Is it a part of various major company repertory and has it been established in ballet history. A ballet is only a ballet if it can be passed down from one generation to the next and be restaged. It is hard to say if a piece can be restaged or not, because the audience has to appreciate it, understand it, and go see it time and time again. This is how I classify the classics. Then in edition to the classics, they are either a story ballet, or just a ballet (this isn’t just Balanchine works, Pas De Quatre, and Grand Pas Classique… Not attached to any ballet in particular but, still classics). Sooo, in terms of  “classical” ballets… Here is the major list:

swan lake

Tchaikovsky’s Major Three: Nutracker, Swan Lake and the Sleeping Beauty. 

The Show Stopper Ballets: Diana & Acteon, Don Quixote, La Esmeralda, The Flames of Paris, Le Corsaire, Grand Pas Classique, Tchaikovsky Pas De Deux, Rubies, Stars and Stripes

The Overlooked Ballets: La Fille Mal Gardee, The Talisman, Raymonda, The Fairy Doll, Harlequinade, the Pharaoh’s Daughter, Sylvia

The Romantic Ballets: Romeo and Juliet, La Sylphide, Les Sylphide, Giselle, Manon, A Month in the Country, Emeralds , Pas De Quatre, Eugene Onegin

romeo and juliet ferri and bolle

The Corps Intensive Ballets: Paquita, La Bayadere, Etudes, Symphony in C, Serenade, Diamonds

The Big Ten (international schools)

If this was college football, well it isn’t. Haha. This is bigger than college football, this is ballet. Like football there are ten schools that everyone wants to get into. The only thing bigger than the school you get into, is the company you might dance for as an end result. In comparison, these are the Ivies of the ballet world, and you do have to have top marks to get in. Who are we kidding, you have to have everything to get in… Like the Ivy League list… there are three schools that will always compete for number one in the world. International, and probably the most historical, they are the prestigious Paris Opera Ballet School, the Vaganova School, and the Royal Ballet School. It is hard to say which one of these schools is actually the best, because they are completely different styles, and create very different dancers. 1. Paris Opera Ballet School or to be accurate, Ecole de l’Opera National de Paris, is actually the oldest. The school itself is impossible to get into, and because they are state subsidized like most companies, they can be extremely picky on who they take. Not only is the training ridiculous, but it is based on a points system, and only top marks move on. Now, the bigger question… Why don’t we see a lot of French dancers in the US? The answer is simple, they were made to dance for Paris Opera, and if they don’t get in, they usually don’t want to dance for another company…. Or if they do, it is usually a cutting edge ballet company with a contemporary flare. Paris Opera Dancers can be spotted a mile away for their impeccable control of turn out, their specific style of arms (very relaxed), and their calm attack to ballet.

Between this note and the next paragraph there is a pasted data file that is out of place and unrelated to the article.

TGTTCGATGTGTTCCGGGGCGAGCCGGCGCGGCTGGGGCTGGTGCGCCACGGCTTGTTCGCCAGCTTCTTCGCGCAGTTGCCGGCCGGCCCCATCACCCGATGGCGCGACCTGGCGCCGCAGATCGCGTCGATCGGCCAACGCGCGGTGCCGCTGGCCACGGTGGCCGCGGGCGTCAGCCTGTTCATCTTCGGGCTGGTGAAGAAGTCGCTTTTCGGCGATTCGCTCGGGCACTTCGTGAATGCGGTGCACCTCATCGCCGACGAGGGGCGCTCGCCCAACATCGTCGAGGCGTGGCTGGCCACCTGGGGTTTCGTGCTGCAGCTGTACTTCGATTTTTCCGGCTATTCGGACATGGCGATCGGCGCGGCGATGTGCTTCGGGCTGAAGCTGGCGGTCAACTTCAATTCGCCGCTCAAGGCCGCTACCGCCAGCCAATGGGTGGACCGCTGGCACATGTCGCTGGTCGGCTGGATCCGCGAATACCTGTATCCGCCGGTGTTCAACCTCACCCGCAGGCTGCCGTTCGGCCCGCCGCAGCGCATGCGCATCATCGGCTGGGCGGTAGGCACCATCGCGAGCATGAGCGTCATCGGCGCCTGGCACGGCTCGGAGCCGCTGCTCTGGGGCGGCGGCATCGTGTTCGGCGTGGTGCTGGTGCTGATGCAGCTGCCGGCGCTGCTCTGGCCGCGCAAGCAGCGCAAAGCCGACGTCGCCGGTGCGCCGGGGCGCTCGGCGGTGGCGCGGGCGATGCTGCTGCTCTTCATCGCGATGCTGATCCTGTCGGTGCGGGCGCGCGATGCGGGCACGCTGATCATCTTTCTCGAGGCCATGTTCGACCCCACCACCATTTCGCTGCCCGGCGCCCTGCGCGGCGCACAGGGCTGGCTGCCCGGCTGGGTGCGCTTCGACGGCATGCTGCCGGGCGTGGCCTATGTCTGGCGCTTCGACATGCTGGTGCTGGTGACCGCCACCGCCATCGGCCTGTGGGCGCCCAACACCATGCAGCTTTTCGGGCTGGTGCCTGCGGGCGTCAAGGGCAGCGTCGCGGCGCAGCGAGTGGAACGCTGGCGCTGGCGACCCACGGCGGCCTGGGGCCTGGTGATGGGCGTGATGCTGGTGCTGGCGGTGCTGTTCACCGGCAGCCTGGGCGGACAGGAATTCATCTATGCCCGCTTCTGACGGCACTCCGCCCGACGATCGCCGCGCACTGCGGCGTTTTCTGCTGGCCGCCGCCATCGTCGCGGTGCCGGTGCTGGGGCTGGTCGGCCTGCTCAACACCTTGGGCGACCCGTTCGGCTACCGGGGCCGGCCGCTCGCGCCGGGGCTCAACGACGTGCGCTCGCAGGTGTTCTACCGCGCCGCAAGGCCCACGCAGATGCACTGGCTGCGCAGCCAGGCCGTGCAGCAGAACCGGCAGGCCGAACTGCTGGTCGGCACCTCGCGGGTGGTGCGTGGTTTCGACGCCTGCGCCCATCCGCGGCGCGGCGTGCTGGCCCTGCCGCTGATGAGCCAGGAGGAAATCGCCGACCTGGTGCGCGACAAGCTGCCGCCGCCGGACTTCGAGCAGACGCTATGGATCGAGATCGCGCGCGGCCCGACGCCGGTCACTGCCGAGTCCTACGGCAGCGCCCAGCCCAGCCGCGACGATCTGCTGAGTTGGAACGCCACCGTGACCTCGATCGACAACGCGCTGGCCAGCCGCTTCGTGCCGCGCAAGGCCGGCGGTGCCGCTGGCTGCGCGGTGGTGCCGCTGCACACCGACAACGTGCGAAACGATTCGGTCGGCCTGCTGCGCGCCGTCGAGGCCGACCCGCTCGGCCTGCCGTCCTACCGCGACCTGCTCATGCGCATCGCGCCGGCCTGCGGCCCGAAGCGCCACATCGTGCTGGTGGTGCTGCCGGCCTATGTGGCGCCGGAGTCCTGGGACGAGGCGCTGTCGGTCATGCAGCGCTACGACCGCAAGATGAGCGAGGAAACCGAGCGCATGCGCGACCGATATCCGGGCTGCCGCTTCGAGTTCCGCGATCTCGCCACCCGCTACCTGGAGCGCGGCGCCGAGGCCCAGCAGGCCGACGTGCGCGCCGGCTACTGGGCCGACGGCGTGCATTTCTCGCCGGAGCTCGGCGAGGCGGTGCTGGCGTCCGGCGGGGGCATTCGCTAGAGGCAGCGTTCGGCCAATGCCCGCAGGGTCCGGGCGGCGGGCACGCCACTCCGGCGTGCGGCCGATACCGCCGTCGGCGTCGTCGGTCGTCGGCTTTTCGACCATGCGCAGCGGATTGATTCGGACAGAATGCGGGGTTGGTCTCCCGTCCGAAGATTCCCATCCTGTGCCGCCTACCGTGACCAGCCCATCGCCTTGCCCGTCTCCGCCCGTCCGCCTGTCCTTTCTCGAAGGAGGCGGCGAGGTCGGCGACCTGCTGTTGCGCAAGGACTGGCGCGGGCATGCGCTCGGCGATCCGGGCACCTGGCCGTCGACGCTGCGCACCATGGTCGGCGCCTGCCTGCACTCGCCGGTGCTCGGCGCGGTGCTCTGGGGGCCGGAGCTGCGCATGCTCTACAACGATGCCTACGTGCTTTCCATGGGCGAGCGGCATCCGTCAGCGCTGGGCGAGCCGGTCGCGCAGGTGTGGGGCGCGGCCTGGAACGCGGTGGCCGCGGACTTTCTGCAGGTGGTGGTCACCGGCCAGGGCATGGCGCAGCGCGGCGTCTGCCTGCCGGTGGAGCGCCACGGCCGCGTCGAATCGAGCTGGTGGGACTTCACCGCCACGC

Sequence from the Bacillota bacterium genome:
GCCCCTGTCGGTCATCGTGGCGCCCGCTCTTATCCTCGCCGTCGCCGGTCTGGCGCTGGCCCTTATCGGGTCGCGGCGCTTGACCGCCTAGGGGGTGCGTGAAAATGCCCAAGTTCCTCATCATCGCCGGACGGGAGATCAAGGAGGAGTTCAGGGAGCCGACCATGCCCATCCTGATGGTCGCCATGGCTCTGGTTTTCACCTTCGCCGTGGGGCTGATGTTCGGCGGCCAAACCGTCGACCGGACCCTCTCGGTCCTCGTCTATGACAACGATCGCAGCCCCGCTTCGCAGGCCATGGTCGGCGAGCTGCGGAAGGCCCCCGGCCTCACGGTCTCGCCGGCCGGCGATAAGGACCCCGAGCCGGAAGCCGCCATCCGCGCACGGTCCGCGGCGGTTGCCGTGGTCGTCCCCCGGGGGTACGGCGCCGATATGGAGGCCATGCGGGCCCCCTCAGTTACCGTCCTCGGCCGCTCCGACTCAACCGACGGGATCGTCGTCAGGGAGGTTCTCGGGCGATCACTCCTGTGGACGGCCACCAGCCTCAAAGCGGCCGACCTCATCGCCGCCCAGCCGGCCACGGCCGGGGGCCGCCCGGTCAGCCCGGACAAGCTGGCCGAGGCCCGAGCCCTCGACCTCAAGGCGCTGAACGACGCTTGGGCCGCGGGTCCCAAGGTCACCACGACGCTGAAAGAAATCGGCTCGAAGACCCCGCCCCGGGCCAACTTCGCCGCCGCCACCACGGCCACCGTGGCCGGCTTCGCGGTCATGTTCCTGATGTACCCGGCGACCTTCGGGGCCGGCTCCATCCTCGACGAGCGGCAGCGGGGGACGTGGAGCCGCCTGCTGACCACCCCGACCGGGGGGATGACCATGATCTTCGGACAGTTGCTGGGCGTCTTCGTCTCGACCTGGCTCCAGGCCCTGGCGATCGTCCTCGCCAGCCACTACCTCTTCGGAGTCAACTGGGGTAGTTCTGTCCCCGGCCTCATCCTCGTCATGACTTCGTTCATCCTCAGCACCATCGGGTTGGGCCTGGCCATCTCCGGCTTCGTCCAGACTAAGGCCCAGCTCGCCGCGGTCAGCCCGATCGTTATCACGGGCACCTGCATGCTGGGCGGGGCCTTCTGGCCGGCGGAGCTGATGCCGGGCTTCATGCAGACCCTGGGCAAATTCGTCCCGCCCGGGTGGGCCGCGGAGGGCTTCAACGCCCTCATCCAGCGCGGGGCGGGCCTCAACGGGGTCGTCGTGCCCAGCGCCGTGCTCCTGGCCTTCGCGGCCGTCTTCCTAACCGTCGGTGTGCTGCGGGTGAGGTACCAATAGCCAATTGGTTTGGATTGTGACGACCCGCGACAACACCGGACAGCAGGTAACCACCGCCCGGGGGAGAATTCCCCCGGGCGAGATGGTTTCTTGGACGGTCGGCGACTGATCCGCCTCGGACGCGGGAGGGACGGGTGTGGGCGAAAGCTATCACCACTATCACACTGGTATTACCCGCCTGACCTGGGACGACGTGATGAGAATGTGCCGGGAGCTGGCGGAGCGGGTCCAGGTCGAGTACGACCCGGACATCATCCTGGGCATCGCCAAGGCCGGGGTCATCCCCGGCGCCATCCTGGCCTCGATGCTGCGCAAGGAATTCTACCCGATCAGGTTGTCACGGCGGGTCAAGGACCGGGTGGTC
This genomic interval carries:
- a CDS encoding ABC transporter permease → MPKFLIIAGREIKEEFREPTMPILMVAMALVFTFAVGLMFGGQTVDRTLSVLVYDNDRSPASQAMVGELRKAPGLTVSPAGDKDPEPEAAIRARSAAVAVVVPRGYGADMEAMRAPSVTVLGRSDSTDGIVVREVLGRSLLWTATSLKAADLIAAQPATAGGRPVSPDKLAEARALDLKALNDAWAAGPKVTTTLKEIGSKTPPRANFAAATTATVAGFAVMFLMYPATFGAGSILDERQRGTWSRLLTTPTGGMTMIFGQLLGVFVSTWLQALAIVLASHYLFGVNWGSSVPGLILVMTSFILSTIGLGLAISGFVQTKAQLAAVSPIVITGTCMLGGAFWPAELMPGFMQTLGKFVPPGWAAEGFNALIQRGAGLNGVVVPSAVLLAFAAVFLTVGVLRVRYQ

paris opera ballet boys

2. The Vaganova School… The fact that a style is named after them, or pedagogy, it should say something. Like Paris Opera everything is based on the rigorous challenge of first getting in. At the entrance exams not only is the child looked at, but radiographs of their bones, and their parents’ bodies are taken into consideration. This is to guess height, hip width, etc. The school itself is notarious via youtube for broadcasting their graduating class exams, in which students perform the most ridiculous barre and center combinations you will ever see. Regardless, go Russia. This can be seen because it seems that in Russia, everyone has beyond 180 turn out, ridiculous extensions, the soft arabesque arm and most importantly they have the most glorious necklines.

vaganova school boys arabesque